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Cliff Dews.

Cliff Dews.

He emailed the company to complain, and, a couple of days later, heard back from Cliff Dews, a representative of the distributor. “From your description,” Dews wrote, “I can only assume that you did not notice the label on the sole unit which explains that the studs are only hand tight during the manufacturing process and that they should be fully tightened before use.” I love England, but the only other country I can think of where they do things this way is Canada. If you’re willing to go to the trouble of printing up labels and sticking them to the soles of shoes, why not spend another ten seconds and screw the things all the way in?

stuburt boot spikesBesides, as Hacker pointed out, there had been no such labels on the bottoms of his shoes or, indeed, anywhere in the box, which had contained just “the shoes and bubble pack.” At any rate, Dews did the decent thing, “despite our instruction label not being actioned,” and promised to send Hacker a new set of studs. And that’s the end of it—or so I hope.

8 thoughts on “We Have a Winner; Plus, Good Shoes for Winter Golf

  1. I prefer cleats only being hand tightened during manufacture…….maybe it’s an English thing (although I’ve never had Stuburt before). First thing I do when I get a new pair of shoes is take the cleats out, put a small bit of grease on the thread and then tighten them up normally. I’ve never had them fall out when playing and it makes them a lot easier to get out when they’re due for a change. On that note I’ll wish you a Happy New Year 🙂

  2. It is a good thing that they distinguished the course as the “D.” Fairchild Wheeler muni. Should eliminate confusion with the plain old Fairchild Wheeler layout shoudl it exist.

    • Early-twentieth-century philanthropists in Fairfield County apparently didn’t care for their first names. There’s an H. Smith Richardson golf course just a couple of miles away. The “D” stands for Daniel. I don’t know what the “H” stands for.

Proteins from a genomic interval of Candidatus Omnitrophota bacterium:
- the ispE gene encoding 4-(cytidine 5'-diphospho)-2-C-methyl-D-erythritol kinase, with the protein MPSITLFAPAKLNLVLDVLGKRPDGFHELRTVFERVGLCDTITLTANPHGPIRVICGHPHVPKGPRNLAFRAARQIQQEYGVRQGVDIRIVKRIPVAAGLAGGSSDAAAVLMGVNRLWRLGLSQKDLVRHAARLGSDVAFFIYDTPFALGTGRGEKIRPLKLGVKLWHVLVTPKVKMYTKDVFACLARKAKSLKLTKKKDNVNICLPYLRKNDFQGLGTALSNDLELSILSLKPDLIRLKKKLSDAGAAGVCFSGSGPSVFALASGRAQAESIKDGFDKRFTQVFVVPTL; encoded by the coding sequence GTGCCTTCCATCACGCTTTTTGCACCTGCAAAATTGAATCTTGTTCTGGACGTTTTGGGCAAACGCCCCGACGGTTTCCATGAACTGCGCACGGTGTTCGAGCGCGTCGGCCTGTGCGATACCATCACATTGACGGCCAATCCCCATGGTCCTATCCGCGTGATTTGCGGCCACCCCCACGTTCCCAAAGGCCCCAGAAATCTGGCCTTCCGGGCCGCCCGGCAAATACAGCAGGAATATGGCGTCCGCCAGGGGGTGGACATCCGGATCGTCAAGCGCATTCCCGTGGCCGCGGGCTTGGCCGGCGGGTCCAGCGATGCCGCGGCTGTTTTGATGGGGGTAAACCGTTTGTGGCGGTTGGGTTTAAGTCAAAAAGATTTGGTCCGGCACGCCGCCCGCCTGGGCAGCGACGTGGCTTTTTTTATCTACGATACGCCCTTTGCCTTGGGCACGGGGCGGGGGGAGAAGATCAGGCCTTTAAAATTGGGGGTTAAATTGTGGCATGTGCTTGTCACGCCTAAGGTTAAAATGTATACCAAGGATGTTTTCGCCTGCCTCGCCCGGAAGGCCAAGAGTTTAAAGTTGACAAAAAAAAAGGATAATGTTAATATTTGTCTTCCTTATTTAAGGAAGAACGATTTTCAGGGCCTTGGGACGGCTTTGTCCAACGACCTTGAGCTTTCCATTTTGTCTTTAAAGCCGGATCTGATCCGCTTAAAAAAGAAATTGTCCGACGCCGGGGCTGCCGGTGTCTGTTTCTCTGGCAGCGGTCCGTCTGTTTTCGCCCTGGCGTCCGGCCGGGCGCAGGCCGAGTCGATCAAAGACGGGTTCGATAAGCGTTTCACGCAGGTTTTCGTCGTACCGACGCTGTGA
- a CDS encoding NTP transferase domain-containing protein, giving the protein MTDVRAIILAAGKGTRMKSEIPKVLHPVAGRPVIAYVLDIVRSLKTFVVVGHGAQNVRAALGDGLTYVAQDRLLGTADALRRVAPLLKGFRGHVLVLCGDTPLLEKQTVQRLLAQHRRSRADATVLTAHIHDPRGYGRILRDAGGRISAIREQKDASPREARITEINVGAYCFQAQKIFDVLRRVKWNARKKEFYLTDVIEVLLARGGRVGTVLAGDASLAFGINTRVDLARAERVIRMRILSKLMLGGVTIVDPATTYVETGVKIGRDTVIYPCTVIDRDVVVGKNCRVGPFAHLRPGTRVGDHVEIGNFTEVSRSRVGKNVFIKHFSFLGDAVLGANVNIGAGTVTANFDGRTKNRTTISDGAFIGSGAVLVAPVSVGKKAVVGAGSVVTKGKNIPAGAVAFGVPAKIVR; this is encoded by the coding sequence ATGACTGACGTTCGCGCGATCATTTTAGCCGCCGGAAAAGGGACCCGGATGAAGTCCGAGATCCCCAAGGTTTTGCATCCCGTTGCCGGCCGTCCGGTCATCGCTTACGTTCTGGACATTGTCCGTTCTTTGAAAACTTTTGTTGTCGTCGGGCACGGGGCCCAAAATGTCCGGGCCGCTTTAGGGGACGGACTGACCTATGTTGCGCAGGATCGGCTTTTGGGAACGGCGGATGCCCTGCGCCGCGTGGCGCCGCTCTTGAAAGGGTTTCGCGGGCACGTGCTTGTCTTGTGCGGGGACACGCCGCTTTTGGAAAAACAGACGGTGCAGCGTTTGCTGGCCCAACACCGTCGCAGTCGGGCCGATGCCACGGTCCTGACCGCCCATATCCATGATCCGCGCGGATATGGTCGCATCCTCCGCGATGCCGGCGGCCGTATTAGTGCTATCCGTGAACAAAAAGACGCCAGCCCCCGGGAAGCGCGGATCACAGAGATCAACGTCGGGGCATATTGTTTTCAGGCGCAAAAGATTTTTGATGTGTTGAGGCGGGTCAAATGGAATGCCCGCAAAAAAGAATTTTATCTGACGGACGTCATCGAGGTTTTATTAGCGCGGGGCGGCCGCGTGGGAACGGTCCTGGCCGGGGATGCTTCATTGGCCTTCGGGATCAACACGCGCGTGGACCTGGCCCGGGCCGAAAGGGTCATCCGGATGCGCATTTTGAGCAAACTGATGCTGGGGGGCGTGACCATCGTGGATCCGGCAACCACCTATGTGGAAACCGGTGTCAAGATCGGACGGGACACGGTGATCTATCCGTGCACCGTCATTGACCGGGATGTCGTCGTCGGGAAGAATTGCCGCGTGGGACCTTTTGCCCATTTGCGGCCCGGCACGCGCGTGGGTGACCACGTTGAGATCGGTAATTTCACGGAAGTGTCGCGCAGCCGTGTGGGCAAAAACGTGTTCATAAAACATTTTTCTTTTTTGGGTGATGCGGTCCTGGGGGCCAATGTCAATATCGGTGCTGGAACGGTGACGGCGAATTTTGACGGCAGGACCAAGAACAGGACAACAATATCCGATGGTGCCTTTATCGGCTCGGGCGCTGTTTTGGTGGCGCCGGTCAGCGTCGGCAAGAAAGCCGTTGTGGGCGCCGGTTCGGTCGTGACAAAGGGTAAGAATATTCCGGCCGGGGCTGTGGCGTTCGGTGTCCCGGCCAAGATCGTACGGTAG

3. I grew up playing the Wheel as a kid and even had a locker for one summer. Your photographs didn’t jog my memory at all. I feel like such a loser. What condition is the course in? I haven’t played it since the 80s.

    • Both courses were in great shape, and not just considering the time of year. And I liked both layouts, especially the Black. And the clubhouse is terrific. A very acceptable winter home for seasonal orphans.

  4. Hey Buddy, I was researching for some honest reviews about Nike Lunar Bandon shoes and I found your site. Sorry to heard about the problems with fallen cleats.

    I am a golf lover and I wanted some good quality shoes while playing. But when I researched about these shoes on the sites, I found no such cleats attached to the shoes. Can you explain a bit from where you have ordered these shoes? Is it your local store or an online site?

    Regards

    Vishal M

    • Read carefully. The missing cleats were on some English shoes, from a company called Stuburt. They were worn by someone else. I love my Nike Lunar Bandon shoes for golf in the winter–or possibly for golf on an extremely wet day at another time of the year.